Technology has an important role to play in this. With the 24/7 facilitation of tech combined with the freedom of flexible working, employees— both senior and junior staff— find it increasingly difficult to cut off from work. They may even be constantly interrupted during the holidays.

Ajay Tiwari

Good employers will always make sure that any person undergoing ill-health will not be be made to perform at any cost. Health of the person would be given priority over work any day

This may sound like a familiar situation. That is not to say it is all bad. Even during traditional working hours, employees may find the time to attend to their personal and familial needs. On the other hand, the trade-off is that they may be unable to successfully switch off outside of work whenever they need to.

Despite what the organisation may be vying for, there will always be a sacrifice to make. For instance, any organisation invested in its employees’ wellbeing will send home anyone dealing with mental or physical ill health. While this may mean an increase in the absenteeism for the organisation in the short run, for the future it may mean that employees are well rested and will abstain from longer absences.

Presenteeism may not be a result of the organisation’s practices. Instead, it can be the employee’s choice. For instance, companies may see a rise in presenteeism figures by choice, as a coping mechanism, and lesser absence. On the other hand, if the workplace environment is a safe one to speak about mental health, it may see a rise in the number of employees reporting mental ill-health. In either case, it is not a complete positive.

The fact of the matter is, there is always a cost to any initiative. The crucial thing is to investigate and understand the case behind the phenomenon.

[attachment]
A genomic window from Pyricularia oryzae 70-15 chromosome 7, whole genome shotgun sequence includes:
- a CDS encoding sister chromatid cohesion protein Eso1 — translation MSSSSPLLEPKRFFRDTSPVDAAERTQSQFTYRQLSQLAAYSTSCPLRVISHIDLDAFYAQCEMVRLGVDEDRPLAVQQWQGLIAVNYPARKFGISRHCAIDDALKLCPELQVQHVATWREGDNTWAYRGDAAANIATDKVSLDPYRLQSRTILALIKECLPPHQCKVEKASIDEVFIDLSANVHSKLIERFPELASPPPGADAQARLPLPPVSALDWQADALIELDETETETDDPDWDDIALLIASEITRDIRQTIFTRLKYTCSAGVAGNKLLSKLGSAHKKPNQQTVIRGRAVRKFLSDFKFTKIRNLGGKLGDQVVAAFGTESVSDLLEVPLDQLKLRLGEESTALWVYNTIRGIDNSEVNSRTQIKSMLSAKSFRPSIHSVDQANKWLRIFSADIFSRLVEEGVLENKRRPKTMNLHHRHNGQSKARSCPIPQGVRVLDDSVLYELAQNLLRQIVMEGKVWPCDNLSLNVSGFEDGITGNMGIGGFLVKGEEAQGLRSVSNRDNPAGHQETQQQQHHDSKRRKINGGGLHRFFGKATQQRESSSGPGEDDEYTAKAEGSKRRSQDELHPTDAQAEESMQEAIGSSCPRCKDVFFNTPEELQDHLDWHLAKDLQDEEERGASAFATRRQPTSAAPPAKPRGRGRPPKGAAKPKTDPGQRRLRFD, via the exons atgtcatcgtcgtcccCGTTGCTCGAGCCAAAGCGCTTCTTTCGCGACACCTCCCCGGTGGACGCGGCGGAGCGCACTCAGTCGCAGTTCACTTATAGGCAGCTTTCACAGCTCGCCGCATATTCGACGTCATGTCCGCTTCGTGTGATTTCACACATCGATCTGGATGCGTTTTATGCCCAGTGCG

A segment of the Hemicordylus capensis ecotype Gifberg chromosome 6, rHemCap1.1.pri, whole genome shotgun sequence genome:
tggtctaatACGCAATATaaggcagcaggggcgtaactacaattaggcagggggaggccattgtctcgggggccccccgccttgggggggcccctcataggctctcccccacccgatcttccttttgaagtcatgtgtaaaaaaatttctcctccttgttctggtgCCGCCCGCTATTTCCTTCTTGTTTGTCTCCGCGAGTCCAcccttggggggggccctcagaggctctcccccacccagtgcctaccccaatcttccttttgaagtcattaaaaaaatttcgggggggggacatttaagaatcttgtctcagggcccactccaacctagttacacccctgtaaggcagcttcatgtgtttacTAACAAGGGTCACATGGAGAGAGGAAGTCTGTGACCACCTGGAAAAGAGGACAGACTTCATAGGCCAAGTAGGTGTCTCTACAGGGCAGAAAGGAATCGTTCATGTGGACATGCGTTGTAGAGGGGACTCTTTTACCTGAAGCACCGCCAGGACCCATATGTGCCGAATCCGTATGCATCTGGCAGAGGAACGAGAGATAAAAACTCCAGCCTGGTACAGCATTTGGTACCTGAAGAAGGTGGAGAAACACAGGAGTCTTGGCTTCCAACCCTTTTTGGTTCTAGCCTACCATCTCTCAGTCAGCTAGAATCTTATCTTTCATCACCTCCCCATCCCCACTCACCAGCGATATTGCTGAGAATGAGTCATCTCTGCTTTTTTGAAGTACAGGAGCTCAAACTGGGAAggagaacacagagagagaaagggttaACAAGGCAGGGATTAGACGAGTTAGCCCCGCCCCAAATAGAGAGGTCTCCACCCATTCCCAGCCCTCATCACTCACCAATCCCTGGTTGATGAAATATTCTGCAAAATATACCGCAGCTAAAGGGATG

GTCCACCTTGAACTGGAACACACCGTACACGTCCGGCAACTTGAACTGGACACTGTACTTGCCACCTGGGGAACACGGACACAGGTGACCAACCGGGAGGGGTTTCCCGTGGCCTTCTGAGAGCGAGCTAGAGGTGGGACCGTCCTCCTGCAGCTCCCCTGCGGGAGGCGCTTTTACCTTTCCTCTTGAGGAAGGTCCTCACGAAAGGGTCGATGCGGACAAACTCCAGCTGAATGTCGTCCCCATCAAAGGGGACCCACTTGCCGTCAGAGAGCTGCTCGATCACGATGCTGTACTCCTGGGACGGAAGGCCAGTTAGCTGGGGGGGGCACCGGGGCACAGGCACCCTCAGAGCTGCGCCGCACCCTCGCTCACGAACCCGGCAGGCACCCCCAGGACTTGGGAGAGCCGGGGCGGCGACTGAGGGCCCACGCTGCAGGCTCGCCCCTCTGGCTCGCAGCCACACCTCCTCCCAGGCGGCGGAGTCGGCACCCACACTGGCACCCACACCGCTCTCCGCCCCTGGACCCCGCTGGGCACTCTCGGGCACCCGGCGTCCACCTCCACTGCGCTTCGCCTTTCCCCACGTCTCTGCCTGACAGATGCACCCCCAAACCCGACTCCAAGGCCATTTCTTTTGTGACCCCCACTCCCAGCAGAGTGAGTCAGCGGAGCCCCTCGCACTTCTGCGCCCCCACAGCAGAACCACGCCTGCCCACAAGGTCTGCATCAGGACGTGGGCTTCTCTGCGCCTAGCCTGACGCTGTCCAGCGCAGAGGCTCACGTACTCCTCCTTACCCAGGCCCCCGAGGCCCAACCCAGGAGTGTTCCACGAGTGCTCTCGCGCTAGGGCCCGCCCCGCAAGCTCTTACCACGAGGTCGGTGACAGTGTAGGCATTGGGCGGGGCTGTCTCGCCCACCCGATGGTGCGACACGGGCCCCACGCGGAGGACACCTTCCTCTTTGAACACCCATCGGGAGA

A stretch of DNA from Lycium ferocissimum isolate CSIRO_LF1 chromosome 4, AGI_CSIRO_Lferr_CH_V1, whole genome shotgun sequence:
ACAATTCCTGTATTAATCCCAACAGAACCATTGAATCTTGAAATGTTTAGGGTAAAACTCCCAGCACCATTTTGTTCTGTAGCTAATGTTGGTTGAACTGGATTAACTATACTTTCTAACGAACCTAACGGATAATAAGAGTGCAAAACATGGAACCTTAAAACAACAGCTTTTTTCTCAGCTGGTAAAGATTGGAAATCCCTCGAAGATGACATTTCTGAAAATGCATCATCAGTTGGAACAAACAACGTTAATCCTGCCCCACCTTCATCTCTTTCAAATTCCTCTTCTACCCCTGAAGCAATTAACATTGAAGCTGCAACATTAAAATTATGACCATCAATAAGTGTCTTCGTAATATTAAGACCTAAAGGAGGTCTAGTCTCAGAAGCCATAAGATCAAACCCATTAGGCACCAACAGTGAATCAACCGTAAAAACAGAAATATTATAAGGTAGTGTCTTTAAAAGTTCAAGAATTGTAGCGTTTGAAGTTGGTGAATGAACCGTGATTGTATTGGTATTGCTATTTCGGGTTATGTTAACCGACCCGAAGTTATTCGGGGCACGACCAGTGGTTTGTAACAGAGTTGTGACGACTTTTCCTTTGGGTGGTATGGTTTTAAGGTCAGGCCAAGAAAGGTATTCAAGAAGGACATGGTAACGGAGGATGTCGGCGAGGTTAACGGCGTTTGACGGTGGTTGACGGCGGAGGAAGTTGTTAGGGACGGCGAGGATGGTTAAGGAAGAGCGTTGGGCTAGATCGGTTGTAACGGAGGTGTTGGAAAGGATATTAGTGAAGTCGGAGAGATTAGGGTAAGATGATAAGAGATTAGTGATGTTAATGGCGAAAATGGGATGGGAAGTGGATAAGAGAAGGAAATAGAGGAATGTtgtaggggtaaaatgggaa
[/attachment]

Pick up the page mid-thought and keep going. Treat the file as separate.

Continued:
Technology – the problem or the solution?

In the world of work today, organisations are encouraging flexible working with work from home and satellite offices. This is because it is beneficial to both the employer and the employee, in terms of increased satisfaction, productivity and cost saving.

According to a recent survey by recruitment platform Indeed, employees in India say that they would prefer two work-from-home days in a week. On the other hand, another report bought out by Expedia reveals that India is the most vacation deprived country in the world due to overwhelming workload.

Employees, however, are exposed to the other side of the truth. Constant interruptions from work take a dig at their downtime, throwing balance out of the window. While technology can facilitate flexible working, it may also contribute to an always-on culture where the individual is never completely free from work related updates.

Again, it is technology which can provide the solution. In 2012, Volkswagen turned off email outside of work hours in a response to email overload. Two years later, Daimler in Germany arranged for employee’s emails to be automatically deleted or redirected to another member while the former was on a holiday.